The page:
House of Commons Hansard #8 of the 36th Parliament, 1st Session. (The original version is on Parliament's site.) The word of the day was quebec.

Topics

Vacancy
Oral Question Period

3:05 p.m.

Calgary Southwest
Alberta

Reform

Preston Manning Leader of the Opposition

Mr. Speaker, I seek the indulgence of the House to provide a brief explanation of the resignation today of the member for Port Moody—Coquitlam and pay tribute to her dedication to the House, to her constituents and her family.

Members will know that the member for Port Moody—Coquitlam was a tireless advocate for and defender of the Canadian family both within our caucus and without.

In the House and in committee, Sharon Hayes was a tireless advocate for tax relief for families, protection for the unborn and the elderly, protection of the family from violence and state interference.

In all her work she was supported by her own family, her two daughters and her devoted husband Doug. However, in April of this year just before the federal election was called, tragedy struck her family. Her husband Doug, an insurance industry executive, suffered a heart attack followed by a number of serious complications which affected his eyesight and other faculties. These complications have not gone away. They have in fact increased Doug's dependence on his family's care and support.

For five months through the election campaign, through the summer and the opening of Parliament, Sharon valiantly struggled to perform two duties, to her constituents and to the House, and her duty to her husband who needs her more than he has ever needed her before.

Like many of us when we are confronted with two hard choices or options, she attempted for a while to pursue both. Just this week she decided that a real choice had to be made and, consistent with her attachment to the supreme value of the family, she has chosen to devote all her time to Doug's support and recovery.

I want to thank the people of Port Moody—Coquitlam for their understanding of Sharon's dilemma over these past five to six months. We assure them that other members of Parliament are more than willing to help represent them until a successor for Sharon is chosen.

Today I want to pay tribute to Sharon Hayes, who is now demonstrating her commitment to family in the most profound way possible. Our prayers and best wishes are with both Sharon and Doug.

Vacancy
Oral Question Period

3:10 p.m.

Saint-Maurice
Québec

Liberal

Jean Chrétien Prime Minister

Mr. Speaker, Sharon Hayes has been a very good member of Parliament, very dedicated, and an extremely nice person, respected in the House of Commons.

We all know how close she is to her family and her husband. Her husband was so proud of her. Every time she made an intervention in the House he made sure that she received flowers, even if she was giving me hell.

I want to wish Sharon a lot of strength and good luck. As the Leader of the Opposition said, we have her and her husband in our prayers.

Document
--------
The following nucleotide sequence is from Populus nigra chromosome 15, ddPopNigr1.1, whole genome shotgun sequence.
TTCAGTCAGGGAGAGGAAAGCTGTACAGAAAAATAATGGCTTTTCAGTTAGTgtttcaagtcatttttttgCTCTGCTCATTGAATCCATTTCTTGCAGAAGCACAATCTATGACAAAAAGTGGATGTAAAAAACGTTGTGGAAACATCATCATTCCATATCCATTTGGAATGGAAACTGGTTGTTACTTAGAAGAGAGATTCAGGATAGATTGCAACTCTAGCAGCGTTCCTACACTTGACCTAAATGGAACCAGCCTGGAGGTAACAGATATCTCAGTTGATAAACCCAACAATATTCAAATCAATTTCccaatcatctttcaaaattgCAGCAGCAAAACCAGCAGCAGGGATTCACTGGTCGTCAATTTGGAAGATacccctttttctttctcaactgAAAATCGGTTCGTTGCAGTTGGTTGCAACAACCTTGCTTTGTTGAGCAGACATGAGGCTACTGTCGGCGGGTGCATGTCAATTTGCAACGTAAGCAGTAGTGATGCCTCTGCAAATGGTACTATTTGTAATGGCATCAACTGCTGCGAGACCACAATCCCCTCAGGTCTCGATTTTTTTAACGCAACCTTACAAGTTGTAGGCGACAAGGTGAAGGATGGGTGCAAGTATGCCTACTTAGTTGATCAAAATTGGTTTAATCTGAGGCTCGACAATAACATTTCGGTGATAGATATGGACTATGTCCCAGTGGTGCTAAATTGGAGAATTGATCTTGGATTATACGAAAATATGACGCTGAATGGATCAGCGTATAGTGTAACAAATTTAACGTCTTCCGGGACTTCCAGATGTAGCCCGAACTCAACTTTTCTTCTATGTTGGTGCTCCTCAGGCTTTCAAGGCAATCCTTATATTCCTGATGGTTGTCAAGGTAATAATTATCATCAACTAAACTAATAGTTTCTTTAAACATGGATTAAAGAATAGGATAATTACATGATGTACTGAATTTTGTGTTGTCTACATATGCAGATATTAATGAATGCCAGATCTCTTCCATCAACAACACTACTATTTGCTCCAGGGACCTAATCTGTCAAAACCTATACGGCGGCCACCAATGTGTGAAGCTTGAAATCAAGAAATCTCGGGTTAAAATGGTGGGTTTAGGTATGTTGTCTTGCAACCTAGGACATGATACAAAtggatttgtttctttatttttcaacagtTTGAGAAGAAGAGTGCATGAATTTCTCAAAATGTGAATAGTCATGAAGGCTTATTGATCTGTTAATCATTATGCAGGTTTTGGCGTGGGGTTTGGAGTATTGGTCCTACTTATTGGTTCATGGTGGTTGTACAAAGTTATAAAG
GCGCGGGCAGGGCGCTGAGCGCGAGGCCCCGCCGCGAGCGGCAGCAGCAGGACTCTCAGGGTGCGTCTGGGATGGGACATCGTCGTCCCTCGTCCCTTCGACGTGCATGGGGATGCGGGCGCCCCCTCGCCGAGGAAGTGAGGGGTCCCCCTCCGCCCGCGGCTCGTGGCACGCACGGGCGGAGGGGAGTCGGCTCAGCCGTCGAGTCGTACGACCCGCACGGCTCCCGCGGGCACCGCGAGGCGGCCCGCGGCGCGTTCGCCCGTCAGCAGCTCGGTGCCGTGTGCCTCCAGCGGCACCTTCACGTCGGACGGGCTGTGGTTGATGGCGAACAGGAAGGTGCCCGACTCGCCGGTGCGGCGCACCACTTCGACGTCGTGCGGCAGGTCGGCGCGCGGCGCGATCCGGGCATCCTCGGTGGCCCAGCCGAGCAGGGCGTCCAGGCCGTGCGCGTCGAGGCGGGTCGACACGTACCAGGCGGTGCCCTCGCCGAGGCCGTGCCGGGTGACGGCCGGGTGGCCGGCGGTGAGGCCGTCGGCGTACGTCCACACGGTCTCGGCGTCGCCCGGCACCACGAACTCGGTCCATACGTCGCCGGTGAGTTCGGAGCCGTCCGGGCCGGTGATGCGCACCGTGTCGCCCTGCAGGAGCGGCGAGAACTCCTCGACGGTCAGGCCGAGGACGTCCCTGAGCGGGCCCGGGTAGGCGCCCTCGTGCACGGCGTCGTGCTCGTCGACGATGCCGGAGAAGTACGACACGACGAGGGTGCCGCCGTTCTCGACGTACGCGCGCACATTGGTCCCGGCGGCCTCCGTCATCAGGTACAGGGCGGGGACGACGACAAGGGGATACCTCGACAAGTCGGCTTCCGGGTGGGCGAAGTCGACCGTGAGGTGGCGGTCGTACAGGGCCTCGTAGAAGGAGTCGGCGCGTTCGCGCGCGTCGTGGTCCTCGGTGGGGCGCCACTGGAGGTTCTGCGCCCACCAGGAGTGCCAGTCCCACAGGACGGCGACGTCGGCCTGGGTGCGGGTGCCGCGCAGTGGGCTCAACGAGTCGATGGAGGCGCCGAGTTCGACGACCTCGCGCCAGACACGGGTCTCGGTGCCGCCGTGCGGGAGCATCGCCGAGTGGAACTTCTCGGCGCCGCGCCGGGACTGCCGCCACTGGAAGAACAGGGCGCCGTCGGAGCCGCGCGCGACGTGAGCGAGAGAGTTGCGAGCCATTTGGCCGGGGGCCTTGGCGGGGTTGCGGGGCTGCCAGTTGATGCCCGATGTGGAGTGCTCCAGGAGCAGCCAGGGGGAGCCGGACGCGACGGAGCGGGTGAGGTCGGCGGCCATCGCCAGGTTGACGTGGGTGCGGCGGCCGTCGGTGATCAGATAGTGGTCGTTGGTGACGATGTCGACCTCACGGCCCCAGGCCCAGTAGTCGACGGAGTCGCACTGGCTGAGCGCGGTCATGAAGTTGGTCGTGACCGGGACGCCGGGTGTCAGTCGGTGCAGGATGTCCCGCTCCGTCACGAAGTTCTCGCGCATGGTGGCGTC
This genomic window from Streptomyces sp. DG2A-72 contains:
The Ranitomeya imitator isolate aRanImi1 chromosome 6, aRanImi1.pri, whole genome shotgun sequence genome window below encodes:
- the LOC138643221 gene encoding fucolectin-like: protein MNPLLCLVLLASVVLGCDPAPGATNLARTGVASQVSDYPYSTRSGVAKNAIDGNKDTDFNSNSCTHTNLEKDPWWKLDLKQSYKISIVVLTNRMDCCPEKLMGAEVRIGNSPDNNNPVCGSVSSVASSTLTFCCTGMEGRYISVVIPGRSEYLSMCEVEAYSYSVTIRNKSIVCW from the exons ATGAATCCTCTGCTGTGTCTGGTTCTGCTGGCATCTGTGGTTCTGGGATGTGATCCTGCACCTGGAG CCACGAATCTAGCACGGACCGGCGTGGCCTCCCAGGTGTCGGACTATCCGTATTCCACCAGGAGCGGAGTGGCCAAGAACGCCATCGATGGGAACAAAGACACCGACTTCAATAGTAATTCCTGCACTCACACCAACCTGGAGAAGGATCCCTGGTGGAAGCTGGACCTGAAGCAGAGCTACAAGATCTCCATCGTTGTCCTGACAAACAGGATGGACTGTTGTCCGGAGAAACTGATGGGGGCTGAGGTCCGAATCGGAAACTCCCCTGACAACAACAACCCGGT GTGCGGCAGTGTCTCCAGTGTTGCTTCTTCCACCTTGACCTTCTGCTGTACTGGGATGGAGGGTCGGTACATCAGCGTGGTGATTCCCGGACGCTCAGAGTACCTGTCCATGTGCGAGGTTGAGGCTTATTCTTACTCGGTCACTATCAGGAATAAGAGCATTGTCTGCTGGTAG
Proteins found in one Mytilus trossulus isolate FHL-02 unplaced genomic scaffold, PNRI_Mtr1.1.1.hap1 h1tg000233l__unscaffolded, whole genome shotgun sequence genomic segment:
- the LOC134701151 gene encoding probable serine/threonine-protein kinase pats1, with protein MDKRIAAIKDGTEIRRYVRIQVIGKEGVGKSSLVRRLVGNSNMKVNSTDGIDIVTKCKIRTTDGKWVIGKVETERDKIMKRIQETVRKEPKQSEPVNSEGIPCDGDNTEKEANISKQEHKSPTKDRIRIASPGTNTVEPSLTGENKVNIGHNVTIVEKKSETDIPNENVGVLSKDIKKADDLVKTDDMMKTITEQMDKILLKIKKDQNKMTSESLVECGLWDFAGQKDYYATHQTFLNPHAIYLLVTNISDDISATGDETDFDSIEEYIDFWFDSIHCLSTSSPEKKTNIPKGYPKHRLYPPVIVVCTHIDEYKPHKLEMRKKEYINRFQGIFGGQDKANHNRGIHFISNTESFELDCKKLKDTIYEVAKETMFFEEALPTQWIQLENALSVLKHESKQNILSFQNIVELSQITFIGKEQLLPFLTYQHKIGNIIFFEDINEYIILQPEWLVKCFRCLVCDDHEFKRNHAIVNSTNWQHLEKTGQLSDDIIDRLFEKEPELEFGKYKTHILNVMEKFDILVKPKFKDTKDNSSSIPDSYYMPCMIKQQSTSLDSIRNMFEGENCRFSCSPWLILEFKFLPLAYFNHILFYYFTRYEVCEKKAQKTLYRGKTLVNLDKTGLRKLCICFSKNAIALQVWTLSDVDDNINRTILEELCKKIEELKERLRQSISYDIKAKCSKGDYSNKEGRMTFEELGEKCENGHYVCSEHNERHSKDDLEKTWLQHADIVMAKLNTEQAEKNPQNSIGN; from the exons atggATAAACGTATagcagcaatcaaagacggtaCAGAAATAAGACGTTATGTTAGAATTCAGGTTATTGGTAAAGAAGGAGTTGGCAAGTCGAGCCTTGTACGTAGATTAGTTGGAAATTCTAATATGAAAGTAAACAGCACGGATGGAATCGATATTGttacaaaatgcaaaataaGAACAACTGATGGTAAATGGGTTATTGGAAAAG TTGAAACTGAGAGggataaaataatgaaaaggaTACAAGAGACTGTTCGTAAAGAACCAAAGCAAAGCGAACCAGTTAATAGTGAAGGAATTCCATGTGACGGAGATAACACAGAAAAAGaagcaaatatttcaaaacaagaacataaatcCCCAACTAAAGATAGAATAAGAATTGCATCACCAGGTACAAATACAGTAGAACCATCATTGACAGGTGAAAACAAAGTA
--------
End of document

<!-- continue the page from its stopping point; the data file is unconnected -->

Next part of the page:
Vacancy
Oral Question Period

3:10 p.m.

Bloc

Gilles Duceppe Laurier—Sainte-Marie, QC

Mr. Speaker, on behalf of the Bloc quebecois, I would also like to extend our best wishes to Mrs. Hayes, who, I think, has done an outstanding job in representing the citizens of her riding.

I think it takes a great deal of courage to make the kind of decision she has made today. It is not an easy decision, but it certainly shows her nobility of soul. I want to express our wholehearted support to Mrs. Hayes and her husband.

Vacancy
Oral Question Period

3:10 p.m.

NDP

Bill Blaikie Winnipeg—Transcona, MB

Mr. Speaker, on behalf of my colleagues in the NDP caucus, I share in the regret that we all feel about this vacancy being created in this way.

Sharon Hayes and her husband will be in our thoughts and prayers. She has been a friendly and devoted member of this House.

I was speaking with her the other day and I am shocked to hear that she will not be with us for the remainder of this Parliament. Our prayers are with her and her family at this difficult time.

Vacancy
Oral Question Period

3:10 p.m.

Progressive Conservative

Elsie Wayne Saint John, NB

Mr. Speaker, Sharon Hayes was a good friend to me. As I sat alone in the House of Commons many times, she always reached out to me. She is a very special person.

I saw Sharon the other day because I was looking for Daphne, another lady who was very kind to me. I knew at that time something was wrong because there were tears in her eyes. One of her colleagues told me after about the illness of her husband and the difficult times for Sharon.

The prayers of my friends and colleagues here are with Sharon, her family and her husband. They did not know her like I did but she was very special. We will reach out to her. She had respect for every person who sat in this House. We will miss her, for she did fight for the family and we know that is most important these days.

Points Of Order
Oral Question Period

3:15 p.m.

Progressive Conservative

Peter MacKay Pictou—Antigonish—Guysborough, NS

Mr. Speaker, I rise on a point of order. In light of the developments of this afternoon I would like to point out to the Chair that in sitting here along with some of my colleagues I could not help but notice there was a motion which, from my vantage point, I perceived to be one of disrespect and even to be threatening toward the Chair. I am not sure if Your Honour noticed this but I did want to point that out to the Chair.

Mr. Speaker, in keeping with your efforts to maintain decorum in the House I felt it was inappropriate that this occurred.

Points Of Order
Oral Question Period

3:15 p.m.

The Speaker

The nice part about being in the Chair is that you do not always see everything.

Privilege
Oral Question Period

3:15 p.m.

NDP

Judy Wasylycia-Leis Winnipeg North Centre, MB

Mr. Speaker, in accordance with Standing Order 48, I would like to raise a question of privilege regarding the premature disclosure of a committee report. I am presenting this question at the first possible opportunity since committees of the House were only struck yesterday.

Access to information documents reveal that on April 18, 1997 the industry minister and industry department officials were in possession of draft copies of the fifth report of the Standing Committee on Industry. The final report of the committee, entitled “Review of section 14 of the Patent Act amendment, 1992” was reported to the House of Commons only on April 23, 1997, five days later.

I have a copy of that draft report with me. In accordance with Beauchesne's reference No. 116 on page 29 I would like to table that document with the House.